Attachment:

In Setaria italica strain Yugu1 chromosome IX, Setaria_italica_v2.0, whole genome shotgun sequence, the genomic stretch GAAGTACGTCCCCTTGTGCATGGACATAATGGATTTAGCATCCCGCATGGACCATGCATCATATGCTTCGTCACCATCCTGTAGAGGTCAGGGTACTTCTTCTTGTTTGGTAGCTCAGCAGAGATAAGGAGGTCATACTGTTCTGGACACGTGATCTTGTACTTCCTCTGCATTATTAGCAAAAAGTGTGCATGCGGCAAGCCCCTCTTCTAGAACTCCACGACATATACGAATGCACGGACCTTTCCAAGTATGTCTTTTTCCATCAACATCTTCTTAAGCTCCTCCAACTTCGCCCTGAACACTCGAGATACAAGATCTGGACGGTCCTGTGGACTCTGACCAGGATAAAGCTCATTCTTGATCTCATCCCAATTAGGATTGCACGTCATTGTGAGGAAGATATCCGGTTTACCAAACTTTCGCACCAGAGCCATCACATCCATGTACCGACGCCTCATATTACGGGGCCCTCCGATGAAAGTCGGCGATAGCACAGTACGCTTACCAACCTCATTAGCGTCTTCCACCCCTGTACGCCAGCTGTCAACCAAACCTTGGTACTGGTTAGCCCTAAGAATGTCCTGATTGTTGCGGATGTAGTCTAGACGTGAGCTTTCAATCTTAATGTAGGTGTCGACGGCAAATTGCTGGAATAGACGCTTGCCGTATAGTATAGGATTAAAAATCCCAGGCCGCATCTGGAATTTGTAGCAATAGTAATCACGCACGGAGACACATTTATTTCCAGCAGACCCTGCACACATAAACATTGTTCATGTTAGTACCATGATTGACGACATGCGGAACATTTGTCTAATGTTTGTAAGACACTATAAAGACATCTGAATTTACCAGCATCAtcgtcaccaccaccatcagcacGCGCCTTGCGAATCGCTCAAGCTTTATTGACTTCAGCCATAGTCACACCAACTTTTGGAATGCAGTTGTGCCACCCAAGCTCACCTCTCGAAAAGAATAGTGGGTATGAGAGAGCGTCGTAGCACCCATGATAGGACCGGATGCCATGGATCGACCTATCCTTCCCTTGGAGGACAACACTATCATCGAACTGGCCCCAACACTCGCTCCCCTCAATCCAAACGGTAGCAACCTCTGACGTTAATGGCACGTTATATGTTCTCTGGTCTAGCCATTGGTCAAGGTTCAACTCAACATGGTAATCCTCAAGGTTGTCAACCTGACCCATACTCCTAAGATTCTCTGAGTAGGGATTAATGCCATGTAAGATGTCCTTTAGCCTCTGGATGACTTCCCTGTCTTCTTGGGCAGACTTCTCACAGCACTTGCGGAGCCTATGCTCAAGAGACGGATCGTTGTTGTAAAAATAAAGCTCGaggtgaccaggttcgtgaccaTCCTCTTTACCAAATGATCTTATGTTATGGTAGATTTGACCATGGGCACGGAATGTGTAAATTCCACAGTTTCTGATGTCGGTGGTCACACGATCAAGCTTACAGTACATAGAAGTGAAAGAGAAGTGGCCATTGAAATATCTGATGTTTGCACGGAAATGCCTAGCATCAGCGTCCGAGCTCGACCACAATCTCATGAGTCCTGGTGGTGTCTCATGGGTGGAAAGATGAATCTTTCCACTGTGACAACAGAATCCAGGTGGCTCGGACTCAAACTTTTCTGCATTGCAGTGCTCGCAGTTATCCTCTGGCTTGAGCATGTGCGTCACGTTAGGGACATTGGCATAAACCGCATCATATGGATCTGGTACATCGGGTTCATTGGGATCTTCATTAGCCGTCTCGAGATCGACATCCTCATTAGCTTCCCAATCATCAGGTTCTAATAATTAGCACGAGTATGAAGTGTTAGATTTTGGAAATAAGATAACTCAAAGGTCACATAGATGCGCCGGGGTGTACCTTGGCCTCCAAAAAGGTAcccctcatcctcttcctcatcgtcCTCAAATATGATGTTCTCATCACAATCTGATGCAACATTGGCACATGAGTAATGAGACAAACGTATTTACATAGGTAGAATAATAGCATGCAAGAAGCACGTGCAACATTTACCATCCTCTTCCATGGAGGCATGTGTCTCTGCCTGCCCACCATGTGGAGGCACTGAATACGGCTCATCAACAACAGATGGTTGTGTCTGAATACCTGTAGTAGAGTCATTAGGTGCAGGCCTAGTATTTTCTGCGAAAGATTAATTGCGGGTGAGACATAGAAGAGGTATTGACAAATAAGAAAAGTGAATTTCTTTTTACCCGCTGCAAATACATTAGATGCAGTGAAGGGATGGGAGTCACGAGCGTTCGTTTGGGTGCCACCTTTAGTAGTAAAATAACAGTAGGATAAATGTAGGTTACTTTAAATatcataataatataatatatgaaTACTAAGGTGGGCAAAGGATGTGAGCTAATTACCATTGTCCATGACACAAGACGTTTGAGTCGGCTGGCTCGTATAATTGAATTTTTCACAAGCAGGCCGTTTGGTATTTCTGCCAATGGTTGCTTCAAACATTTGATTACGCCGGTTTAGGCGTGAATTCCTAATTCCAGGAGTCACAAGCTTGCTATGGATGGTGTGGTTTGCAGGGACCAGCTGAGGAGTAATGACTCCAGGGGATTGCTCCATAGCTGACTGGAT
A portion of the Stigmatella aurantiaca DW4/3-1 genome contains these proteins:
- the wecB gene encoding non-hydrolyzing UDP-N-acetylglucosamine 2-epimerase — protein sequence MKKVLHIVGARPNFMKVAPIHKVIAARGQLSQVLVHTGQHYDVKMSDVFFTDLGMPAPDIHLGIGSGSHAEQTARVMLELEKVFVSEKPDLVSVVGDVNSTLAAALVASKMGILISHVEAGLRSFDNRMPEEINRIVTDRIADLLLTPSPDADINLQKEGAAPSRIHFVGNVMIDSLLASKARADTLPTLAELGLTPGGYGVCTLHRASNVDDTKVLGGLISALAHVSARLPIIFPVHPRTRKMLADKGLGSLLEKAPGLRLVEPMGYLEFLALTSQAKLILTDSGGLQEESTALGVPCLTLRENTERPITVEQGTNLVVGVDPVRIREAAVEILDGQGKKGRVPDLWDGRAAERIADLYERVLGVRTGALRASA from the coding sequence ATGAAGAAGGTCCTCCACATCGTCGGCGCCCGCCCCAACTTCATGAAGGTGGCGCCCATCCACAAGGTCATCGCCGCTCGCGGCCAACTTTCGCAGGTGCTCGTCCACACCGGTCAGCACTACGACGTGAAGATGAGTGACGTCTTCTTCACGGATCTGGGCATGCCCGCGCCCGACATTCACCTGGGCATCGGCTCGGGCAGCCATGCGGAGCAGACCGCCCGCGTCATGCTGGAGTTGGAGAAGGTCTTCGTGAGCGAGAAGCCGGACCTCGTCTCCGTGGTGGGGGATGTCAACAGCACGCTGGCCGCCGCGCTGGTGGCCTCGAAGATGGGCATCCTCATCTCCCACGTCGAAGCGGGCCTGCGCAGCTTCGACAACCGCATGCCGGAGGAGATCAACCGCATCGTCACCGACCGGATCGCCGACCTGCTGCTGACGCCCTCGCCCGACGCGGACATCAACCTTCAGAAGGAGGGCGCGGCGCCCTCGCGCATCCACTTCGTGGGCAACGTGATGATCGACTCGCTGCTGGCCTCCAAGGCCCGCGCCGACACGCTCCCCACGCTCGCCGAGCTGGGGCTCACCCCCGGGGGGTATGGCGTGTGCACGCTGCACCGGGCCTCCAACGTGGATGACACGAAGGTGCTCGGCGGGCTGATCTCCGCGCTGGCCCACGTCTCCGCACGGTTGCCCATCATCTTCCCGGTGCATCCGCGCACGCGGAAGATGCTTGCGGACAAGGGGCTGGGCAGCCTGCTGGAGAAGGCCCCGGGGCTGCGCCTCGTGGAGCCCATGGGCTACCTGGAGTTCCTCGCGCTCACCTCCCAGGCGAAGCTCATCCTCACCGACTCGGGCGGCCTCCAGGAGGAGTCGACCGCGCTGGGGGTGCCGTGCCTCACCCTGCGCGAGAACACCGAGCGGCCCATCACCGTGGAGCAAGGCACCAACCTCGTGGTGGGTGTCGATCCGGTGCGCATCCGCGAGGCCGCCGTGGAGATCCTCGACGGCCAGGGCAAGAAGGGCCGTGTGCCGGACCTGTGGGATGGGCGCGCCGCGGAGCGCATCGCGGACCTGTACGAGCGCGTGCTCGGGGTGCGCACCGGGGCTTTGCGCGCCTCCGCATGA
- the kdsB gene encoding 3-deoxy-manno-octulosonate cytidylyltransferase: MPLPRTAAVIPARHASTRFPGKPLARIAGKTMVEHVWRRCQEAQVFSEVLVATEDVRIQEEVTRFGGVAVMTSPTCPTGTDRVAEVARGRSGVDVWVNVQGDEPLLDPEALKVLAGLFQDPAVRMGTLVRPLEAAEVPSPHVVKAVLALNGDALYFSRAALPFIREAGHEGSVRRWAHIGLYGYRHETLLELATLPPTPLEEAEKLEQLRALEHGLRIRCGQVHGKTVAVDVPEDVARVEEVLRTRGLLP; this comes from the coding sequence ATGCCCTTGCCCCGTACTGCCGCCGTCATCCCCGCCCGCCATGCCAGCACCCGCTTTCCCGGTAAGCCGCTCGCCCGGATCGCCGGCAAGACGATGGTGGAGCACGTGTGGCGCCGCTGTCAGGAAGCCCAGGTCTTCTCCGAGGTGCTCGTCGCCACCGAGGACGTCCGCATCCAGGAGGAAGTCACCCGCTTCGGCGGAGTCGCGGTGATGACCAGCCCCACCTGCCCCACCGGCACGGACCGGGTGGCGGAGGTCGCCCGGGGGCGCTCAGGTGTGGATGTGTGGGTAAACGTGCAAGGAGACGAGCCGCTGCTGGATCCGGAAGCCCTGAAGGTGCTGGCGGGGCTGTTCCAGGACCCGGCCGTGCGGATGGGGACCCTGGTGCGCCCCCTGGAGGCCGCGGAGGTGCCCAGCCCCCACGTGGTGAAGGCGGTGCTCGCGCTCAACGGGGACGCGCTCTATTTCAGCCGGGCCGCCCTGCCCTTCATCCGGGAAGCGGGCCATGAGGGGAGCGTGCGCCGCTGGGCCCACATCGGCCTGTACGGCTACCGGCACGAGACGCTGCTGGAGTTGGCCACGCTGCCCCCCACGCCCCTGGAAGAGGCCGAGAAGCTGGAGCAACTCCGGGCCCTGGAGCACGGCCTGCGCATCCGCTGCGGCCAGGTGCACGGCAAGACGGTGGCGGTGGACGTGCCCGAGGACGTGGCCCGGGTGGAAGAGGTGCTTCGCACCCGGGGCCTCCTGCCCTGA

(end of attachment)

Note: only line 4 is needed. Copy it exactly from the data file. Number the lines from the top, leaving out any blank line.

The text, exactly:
- the kdsB gene encoding 3-deoxy-manno-octulosonate cytidylyltransferase: MPLPRTAAVIPARHASTRFPGKPLARIAGKTMVEHVWRRCQEAQVFSEVLVATEDVRIQEEVTRFGGVAVMTSPTCPTGTDRVAEVARGRSGVDVWVNVQGDEPLLDPEALKVLAGLFQDPAVRMGTLVRPLEAAEVPSPHVVKAVLALNGDALYFSRAALPFIREAGHEGSVRRWAHIGLYGYRHETLLELATLPPTPLEEAEKLEQLRALEHGLRIRCGQVHGKTVAVDVPEDVARVEEVLRTRGLLP; this comes from the coding sequence ATGCCCTTGCCCCGTACTGCCGCCGTCATCCCCGCCCGCCATGCCAGCACCCGCTTTCCCGGTAAGCCGCTCGCCCGGATCGCCGGCAAGACGATGGTGGAGCACGTGTGGCGCCGCTGTCAGGAAGCCCAGGTCTTCTCCGAGGTGCTCGTCGCCACCGAGGACGTCCGCATCCAGGAGGAAGTCACCCGCTTCGGCGGAGTCGCGGTGATGACCAGCCCCACCTGCCCCACCGGCACGGACCGGGTGGCGGAGGTCGCCCGGGGGCGCTCAGGTGTGGATGTGTGGGTAAACGTGCAAGGAGACGAGCCGCTGCTGGATCCGGAAGCCCTGAAGGTGCTGGCGGGGCTGTTCCAGGACCCGGCCGTGCGGATGGGGACCCTGGTGCGCCCCCTGGAGGCCGCGGAGGTGCCCAGCCCCCACGTGGTGAAGGCGGTGCTCGCGCTCAACGGGGACGCGCTCTATTTCAGCCGGGCCGCCCTGCCCTTCATCCGGGAAGCGGGCCATGAGGGGAGCGTGCGCCGCTGGGCCCACATCGGCCTGTACGGCTACCGGCACGAGACGCTGCTGGAGTTGGCCACGCTGCCCCCCACGCCCCTGGAAGAGGCCGAGAAGCTGGAGCAACTCCGGGCCCTGGAGCACGGCCTGCGCATCCGCTGCGGCCAGGTGCACGGCAAGACGGTGGCGGTGGACGTGCCCGAGGACGTGGCCCGGGTGGAAGAGGTGCTTCGCACCCGGGGCCTCCTGCCCTGA